Crowley brought with him some special gold coins, which he claimed had magic powers and was anxious about keeping safe, and a ‘box of (I Ching) sticks’. He made frequent use of the latter. ‘When he had an appointment for the dentist, for instance, he threw the sticks in the air. And once he called me and said, “Phone the dentist immediately! The sticks have told me not to go.” The dentist was very amazed.’

The Great Beast soon settled into a regular daily routine. At nine each morning the housekeeper Miss Clarke took him his breakfast, and at ten, if the weather was fine, he would take a stroll in the garden, where Johnny kept some beautiful plump white rabbits, which he nicknamed ‘The Chrysanthemums’ and would love to watch. When the sun shone he would often sit with his hands held heavenwards.

Crowley then spent most of the rest of the day sleeping in his room, where he also took his other meals. His favourite snack was sardines sprinkled with curry powder. He roused himself as darkness fell, and sat up all night either writing letters, reading or indulging in his heroin drug habit.

‘He had a ration of heroin which was allowed him,’ Mrs Symonds said. ‘It used to come down from a chemist called Heppel’s in London. But the police knew about it. I’ve often watched him stick a needle in his arm. He didn’t mind.’

The housekeeper Miss Clarke was not very fond of Crowley, whom he teased by calling her a witch and by claiming he had seen her flying past his window at night on a broomstick. Crowley’s raillery may have resulted from her clumsiness in nearly losing one of his precious gold coins, which she shook out of the window along with the crumbs from his tablecloth. It fell into the bushes below, where it lay for several hours, much to its owner’s consternation, before finally being found.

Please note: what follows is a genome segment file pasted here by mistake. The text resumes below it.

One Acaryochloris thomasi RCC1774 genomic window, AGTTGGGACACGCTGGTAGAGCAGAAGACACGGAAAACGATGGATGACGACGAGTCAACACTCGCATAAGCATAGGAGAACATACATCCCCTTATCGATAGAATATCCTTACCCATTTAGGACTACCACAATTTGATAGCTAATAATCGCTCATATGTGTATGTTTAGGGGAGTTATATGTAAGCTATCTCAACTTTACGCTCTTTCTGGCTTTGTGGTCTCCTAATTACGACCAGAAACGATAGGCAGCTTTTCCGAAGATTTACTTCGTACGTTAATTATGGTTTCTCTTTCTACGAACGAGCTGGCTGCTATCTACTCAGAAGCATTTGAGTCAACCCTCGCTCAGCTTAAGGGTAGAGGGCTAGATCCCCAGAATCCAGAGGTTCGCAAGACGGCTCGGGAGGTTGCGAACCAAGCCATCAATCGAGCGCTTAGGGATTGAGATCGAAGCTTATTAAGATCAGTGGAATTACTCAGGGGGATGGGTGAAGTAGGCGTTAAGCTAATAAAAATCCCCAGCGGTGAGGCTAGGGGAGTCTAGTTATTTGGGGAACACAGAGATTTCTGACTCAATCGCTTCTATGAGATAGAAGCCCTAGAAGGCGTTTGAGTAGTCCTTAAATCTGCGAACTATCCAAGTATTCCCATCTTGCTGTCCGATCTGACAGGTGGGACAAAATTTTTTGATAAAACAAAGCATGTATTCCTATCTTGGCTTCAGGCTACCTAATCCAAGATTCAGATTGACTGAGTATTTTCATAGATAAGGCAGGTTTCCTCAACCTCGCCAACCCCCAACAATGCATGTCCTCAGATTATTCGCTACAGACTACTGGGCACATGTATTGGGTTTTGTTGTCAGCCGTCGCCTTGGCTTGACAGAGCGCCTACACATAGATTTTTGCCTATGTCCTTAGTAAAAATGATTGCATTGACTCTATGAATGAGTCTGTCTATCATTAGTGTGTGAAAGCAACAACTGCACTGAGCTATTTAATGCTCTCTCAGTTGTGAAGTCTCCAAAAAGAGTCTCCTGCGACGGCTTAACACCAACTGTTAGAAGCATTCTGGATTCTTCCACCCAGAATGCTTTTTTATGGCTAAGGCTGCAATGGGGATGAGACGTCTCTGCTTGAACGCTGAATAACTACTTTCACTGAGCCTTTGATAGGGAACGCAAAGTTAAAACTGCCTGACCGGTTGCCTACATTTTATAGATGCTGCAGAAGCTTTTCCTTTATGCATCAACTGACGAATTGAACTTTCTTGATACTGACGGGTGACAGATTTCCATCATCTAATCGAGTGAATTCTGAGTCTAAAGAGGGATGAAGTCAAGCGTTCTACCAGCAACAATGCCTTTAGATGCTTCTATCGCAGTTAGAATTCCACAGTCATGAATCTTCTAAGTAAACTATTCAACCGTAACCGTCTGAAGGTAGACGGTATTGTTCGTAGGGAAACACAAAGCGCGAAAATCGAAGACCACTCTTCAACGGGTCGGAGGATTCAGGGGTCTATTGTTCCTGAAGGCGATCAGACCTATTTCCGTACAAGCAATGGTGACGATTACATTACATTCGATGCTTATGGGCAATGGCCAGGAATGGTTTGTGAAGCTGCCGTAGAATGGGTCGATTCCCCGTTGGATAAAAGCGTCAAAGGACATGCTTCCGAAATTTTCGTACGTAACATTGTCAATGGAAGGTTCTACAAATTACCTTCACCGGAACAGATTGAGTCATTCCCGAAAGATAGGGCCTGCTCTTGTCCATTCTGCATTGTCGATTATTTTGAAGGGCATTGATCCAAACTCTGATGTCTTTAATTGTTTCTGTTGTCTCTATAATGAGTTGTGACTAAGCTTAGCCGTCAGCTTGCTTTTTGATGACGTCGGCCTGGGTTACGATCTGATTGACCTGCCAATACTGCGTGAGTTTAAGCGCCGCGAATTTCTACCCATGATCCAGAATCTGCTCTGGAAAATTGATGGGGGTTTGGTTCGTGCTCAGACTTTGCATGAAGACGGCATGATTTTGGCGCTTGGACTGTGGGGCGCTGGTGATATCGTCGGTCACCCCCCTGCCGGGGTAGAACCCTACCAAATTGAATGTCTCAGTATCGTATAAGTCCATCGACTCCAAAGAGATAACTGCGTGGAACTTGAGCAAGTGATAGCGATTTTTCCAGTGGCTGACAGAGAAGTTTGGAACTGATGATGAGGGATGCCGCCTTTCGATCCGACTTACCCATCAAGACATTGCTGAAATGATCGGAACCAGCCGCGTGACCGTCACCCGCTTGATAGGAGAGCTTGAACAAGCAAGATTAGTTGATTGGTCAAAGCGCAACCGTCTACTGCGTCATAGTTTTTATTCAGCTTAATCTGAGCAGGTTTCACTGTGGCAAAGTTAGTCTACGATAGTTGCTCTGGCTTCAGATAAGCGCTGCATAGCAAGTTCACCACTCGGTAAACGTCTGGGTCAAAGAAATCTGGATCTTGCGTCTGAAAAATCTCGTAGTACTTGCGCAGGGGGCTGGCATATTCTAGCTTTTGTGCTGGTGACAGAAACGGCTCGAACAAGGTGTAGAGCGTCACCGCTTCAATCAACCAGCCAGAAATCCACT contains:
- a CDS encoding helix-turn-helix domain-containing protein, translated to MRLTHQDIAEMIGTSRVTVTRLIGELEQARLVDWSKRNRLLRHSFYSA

An amusing incident involving Miss Clarke occurred when Johnny asked Crowley to do her horoscope, but could only tell him that she had been born in the night.

‘When he got round to starting the horoscope, he wrote me a little note which he placed on his breakfast tray. The housekeeper peeped at it, and when she saw that it said “Before or after midnight?” she showed it to my husband, thinking that I was planning a nocturnal escapade with Mr Crowley. We all had a good laugh about that.’

Despite his unenviable reputation and the fact that he insisted on greeting everyone with injunction ‘Do what thou wilt shall be the whole of the law’, the Great Beast proved a popular addition to the Netherwood household. He had considerable charm, a pleasing personality and was very erudite, which helped make him a good companion and a stimulating talker. He had many long conversations about all manner of subjects with Vernon Symonds.

Crowley joined Hastings Chess Club, where ‘nobody ever beat him’, and he also took the time to tutor the Symonds’s nephew Roland, who later became a priest, in Latin. He sometimes went for walks along The Ridge, where on sunny days he would often stop and lean against a lamp post and hold his hands palms upwards to the sun, and he patronised a health hydro there named Riposo.

‘He had many visitors,’ Mrs Symonds disclosed. ‘He had some people over from Germany who used to bring him lovely wine. And he had somebody who was in the army in Germany, who went afterwards to America.’